LA HAINE
1995, Universal, 98 min, France, Dir: Mathieu Kassovitz

French Cesar-winning film LA HAINE depicts the life of young adults in the impoverished French suburbs. Focusing on three young men who make a living from petty crimes and small time drug dealing, the story takes place after a riot during which their friend is brutally assaulted by policemen. The film, a box office and critical success in France, was controversial upon release due to its debatable portrayal of the French police and suburban youth. Director Mathieu Kassovitz won the 1995 Best Director award at Cannes for the urban drama, and the film ranked #32 in Empire magazine’s 100 Best Films of World Cinema.


REBELLION
L'ORDRE ET LA MORALE
2011, Kinology, 136 min, France, Dir: Mathieu Kassovitz

New Caledonia, 1988: 30 policemen are taken hostage by Kanak separatists. Philippe Legorjus (Mathieu Kassovitz, who also directs), a negotiator sent by the French Army to solve the crisis on the island, finds himself conflicted between his morals and his responsibility as a soldier to obey orders in this action-packed historico-political drama.


MOTHER KUSTERS GOES TO HEAVEN
MUTTER KÜSTERS' FAHRT ZUM HIMMEL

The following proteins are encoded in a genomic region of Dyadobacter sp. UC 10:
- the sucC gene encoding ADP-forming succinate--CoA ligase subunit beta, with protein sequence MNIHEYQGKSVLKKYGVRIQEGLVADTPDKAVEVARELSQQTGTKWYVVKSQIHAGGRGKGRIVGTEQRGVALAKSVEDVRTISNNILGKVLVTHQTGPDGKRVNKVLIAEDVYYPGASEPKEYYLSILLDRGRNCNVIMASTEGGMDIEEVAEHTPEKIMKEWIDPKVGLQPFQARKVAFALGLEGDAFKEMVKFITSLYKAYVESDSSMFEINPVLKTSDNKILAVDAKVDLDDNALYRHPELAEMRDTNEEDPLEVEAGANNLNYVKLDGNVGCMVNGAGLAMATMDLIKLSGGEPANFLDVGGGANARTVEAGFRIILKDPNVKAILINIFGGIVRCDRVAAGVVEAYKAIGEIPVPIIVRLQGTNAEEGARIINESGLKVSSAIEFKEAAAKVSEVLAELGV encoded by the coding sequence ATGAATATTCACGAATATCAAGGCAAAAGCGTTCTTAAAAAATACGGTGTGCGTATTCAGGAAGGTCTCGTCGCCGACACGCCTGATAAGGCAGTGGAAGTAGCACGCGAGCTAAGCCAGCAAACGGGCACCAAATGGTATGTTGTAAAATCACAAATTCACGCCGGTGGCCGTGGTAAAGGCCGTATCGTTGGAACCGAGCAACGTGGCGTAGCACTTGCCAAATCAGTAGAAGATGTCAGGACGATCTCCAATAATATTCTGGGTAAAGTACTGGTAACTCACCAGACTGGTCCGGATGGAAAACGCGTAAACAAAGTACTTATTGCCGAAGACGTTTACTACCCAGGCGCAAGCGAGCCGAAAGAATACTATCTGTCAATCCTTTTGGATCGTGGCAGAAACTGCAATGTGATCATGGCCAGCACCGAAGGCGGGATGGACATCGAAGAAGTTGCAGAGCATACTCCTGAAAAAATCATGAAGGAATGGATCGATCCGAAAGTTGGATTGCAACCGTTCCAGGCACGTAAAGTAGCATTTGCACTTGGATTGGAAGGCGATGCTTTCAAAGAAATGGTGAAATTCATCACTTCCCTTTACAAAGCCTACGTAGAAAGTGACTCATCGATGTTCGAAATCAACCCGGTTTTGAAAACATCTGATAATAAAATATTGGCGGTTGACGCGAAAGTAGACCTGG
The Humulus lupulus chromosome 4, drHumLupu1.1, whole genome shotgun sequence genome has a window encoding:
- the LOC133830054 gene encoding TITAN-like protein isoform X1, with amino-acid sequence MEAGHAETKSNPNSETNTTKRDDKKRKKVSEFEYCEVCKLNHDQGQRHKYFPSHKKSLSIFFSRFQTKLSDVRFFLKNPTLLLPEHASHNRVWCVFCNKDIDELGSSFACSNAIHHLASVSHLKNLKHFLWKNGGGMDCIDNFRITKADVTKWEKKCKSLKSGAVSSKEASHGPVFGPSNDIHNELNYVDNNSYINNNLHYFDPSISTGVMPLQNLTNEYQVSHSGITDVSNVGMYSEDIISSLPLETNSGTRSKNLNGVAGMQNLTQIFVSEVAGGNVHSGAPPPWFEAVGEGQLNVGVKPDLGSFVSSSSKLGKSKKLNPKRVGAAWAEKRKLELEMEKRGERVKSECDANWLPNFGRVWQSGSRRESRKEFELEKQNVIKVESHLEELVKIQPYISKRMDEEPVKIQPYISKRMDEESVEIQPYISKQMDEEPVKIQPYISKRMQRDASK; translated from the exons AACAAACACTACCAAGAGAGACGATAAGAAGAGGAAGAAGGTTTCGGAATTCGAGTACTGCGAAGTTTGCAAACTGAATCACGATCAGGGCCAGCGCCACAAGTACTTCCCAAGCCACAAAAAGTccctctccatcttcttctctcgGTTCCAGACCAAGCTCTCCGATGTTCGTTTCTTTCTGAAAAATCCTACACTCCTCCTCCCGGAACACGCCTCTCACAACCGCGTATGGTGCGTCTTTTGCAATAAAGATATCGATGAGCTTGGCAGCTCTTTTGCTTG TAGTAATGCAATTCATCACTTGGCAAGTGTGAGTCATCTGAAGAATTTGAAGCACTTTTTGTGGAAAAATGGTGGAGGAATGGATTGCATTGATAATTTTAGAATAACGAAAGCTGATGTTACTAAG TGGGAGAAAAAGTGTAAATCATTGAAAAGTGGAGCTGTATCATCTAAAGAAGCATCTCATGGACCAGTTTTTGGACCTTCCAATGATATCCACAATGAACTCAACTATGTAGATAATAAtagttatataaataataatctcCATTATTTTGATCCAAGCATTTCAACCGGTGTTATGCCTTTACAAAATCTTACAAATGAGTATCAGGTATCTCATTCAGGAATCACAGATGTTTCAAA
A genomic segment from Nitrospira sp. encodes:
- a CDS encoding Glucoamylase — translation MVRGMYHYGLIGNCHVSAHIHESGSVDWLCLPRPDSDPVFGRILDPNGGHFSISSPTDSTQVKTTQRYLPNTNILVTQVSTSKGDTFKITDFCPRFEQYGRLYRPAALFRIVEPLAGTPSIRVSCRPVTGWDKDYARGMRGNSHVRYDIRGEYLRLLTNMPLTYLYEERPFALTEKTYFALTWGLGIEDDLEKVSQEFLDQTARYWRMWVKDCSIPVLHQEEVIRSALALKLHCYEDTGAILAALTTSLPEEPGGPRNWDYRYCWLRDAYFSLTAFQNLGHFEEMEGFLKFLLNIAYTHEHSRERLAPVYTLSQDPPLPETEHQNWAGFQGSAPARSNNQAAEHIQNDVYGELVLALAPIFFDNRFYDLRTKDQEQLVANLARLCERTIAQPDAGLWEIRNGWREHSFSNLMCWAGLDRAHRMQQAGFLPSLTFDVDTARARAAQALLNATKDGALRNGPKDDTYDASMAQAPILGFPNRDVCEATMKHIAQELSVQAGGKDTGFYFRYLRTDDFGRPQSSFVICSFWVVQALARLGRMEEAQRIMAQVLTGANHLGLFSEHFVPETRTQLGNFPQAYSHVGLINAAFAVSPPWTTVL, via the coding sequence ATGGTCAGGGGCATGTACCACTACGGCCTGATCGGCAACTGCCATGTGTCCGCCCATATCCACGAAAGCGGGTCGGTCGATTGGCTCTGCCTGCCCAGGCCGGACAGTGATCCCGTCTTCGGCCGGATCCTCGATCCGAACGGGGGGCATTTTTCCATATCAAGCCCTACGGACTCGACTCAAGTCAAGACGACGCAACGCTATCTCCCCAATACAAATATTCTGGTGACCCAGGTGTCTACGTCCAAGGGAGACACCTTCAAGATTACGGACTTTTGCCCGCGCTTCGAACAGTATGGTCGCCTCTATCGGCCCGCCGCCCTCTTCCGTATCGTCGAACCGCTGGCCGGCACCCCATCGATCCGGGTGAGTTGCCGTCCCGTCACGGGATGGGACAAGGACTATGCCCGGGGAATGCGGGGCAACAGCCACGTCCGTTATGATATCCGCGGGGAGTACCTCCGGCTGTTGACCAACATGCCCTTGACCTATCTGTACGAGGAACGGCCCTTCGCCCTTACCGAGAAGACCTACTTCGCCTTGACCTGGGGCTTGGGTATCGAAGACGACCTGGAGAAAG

1975, Janus Films, 120 min, Germany, Dir: Rainer Werner Fassbinder

Frau Kusters (Brigitte Mira) gets the terrible news that her husband Herrmann has gone berserk after layoff announcements at the local tire factory, killed his supervisor and then committed suicide. As reporters sensationalize the deaths, Frau Kusters finds no comfort from her self-involved children, and befriends German Communist Party members Karl and Marianne Thalman (PEEPING TOM’s Karlheinz Bohm and THE BITTER TEARS OF PETRA VON KANT’s Margit Carstensen), who crash Herrmann’s funeral and see his death as a revolutionary act. Rainer Werner Fassbinder’s brilliant send-up of Germany’s class structure, blood-sucking media and armchair activism features a superb cast and is shot impeccably by cinematographer Michael Ballhaus. In German with English subtitles.


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